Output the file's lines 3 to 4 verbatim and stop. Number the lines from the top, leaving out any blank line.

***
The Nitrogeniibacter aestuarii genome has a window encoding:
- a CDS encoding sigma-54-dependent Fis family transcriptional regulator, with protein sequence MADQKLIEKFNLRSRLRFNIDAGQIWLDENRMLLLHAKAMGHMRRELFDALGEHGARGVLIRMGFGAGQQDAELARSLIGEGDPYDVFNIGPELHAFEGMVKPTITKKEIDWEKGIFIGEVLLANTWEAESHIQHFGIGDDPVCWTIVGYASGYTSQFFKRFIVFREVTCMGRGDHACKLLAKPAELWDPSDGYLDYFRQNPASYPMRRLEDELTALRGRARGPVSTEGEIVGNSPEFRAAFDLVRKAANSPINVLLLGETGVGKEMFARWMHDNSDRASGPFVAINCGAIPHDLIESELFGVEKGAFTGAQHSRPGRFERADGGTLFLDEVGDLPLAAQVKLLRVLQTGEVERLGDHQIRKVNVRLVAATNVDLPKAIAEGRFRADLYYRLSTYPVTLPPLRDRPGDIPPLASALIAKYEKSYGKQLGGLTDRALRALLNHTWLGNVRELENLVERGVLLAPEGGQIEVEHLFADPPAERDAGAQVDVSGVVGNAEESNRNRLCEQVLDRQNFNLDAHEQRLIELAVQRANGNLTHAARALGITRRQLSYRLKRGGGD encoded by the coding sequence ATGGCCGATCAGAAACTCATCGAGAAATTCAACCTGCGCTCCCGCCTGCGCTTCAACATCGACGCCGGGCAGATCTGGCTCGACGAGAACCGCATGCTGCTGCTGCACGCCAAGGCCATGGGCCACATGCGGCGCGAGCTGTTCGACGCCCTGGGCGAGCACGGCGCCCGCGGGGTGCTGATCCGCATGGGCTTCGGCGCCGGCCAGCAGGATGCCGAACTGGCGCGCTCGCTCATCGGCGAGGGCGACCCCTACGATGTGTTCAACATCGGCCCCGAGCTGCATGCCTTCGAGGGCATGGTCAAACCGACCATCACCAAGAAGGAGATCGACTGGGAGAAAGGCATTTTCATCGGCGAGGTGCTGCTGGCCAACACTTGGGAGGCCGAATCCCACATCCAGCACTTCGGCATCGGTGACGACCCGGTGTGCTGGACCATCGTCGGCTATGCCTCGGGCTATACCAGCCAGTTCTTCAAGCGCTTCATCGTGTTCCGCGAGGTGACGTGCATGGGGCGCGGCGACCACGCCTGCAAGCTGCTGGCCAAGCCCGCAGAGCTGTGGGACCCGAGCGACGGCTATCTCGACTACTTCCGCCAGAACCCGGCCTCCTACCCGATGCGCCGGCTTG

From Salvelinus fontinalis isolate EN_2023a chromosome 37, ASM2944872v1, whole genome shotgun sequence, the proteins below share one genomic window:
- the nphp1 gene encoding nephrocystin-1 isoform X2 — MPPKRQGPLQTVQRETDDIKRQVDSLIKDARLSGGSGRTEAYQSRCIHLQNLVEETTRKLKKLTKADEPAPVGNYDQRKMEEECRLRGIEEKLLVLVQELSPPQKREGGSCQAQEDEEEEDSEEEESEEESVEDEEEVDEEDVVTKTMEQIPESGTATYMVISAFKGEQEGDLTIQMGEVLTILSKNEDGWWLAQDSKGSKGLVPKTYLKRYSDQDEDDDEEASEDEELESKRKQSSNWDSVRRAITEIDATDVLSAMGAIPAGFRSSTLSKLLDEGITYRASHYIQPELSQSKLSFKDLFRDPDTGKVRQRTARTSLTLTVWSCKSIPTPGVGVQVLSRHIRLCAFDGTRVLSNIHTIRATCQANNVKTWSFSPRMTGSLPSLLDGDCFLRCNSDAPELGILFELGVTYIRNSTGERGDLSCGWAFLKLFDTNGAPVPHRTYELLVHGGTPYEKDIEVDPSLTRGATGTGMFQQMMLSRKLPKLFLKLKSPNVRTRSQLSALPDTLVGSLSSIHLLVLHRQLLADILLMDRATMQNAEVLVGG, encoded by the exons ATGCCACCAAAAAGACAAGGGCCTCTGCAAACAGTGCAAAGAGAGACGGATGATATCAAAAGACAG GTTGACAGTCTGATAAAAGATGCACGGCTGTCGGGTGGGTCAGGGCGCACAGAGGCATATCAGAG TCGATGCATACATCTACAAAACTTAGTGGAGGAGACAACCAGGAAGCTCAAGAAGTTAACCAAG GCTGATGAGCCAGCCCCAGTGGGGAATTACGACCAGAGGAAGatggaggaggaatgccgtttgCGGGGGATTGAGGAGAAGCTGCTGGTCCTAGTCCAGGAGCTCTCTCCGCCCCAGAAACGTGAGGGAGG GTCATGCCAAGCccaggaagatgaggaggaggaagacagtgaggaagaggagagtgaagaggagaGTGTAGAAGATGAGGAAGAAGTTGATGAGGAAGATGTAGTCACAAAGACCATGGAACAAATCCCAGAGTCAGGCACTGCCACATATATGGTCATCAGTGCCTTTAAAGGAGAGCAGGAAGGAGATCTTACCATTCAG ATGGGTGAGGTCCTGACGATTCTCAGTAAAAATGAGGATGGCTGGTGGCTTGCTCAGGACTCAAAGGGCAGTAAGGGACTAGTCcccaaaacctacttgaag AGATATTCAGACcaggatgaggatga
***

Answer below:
From Salvelinus fontinalis isolate EN_2023a chromosome 37, ASM2944872v1, whole genome shotgun sequence, the proteins below share one genomic window:
- the nphp1 gene encoding nephrocystin-1 isoform X2 — MPPKRQGPLQTVQRETDDIKRQVDSLIKDARLSGGSGRTEAYQSRCIHLQNLVEETTRKLKKLTKADEPAPVGNYDQRKMEEECRLRGIEEKLLVLVQELSPPQKREGGSCQAQEDEEEEDSEEEESEEESVEDEEEVDEEDVVTKTMEQIPESGTATYMVISAFKGEQEGDLTIQMGEVLTILSKNEDGWWLAQDSKGSKGLVPKTYLKRYSDQDEDDDEEASEDEELESKRKQSSNWDSVRRAITEIDATDVLSAMGAIPAGFRSSTLSKLLDEGITYRASHYIQPELSQSKLSFKDLFRDPDTGKVRQRTARTSLTLTVWSCKSIPTPGVGVQVLSRHIRLCAFDGTRVLSNIHTIRATCQANNVKTWSFSPRMTGSLPSLLDGDCFLRCNSDAPELGILFELGVTYIRNSTGERGDLSCGWAFLKLFDTNGAPVPHRTYELLVHGGTPYEKDIEVDPSLTRGATGTGMFQQMMLSRKLPKLFLKLKSPNVRTRSQLSALPDTLVGSLSSIHLLVLHRQLLADILLMDRATMQNAEVLVGG, encoded by the exons ATGCCACCAAAAAGACAAGGGCCTCTGCAAACAGTGCAAAGAGAGACGGATGATATCAAAAGACAG GTTGACAGTCTGATAAAAGATGCACGGCTGTCGGGTGGGTCAGGGCGCACAGAGGCATATCAGAG TCGATGCATACATCTACAAAACTTAGTGGAGGAGACAACCAGGAAGCTCAAGAAGTTAACCAAG GCTGATGAGCCAGCCCCAGTGGGGAATTACGACCAGAGGAAGatggaggaggaatgccgtttgCGGGGGATTGAGGAGAAGCTGCTGGTCCTAGTCCAGGAGCTCTCTCCGCCCCAGAAACGTGAGGGAGG GTCATGCCAAGCccaggaagatgaggaggaggaagacagtgaggaagaggagagtgaagaggagaGTGTAGAAGATGAGGAAGAAGTTGATGAGGAAGATGTAGTCACAAAGACCATGGAACAAATCCCAGAGTCAGGCACTGCCACATATATGGTCATCAGTGCCTTTAAAGGAGAGCAGGAAGGAGATCTTACCATTCAG ATGGGTGAGGTCCTGACGATTCTCAGTAAAAATGAGGATGGCTGGTGGCTTGCTCAGGACTCAAAGGGCAGTAAGGGACTAGTCcccaaaacctacttgaag AGATATTCAGACcaggatgaggatga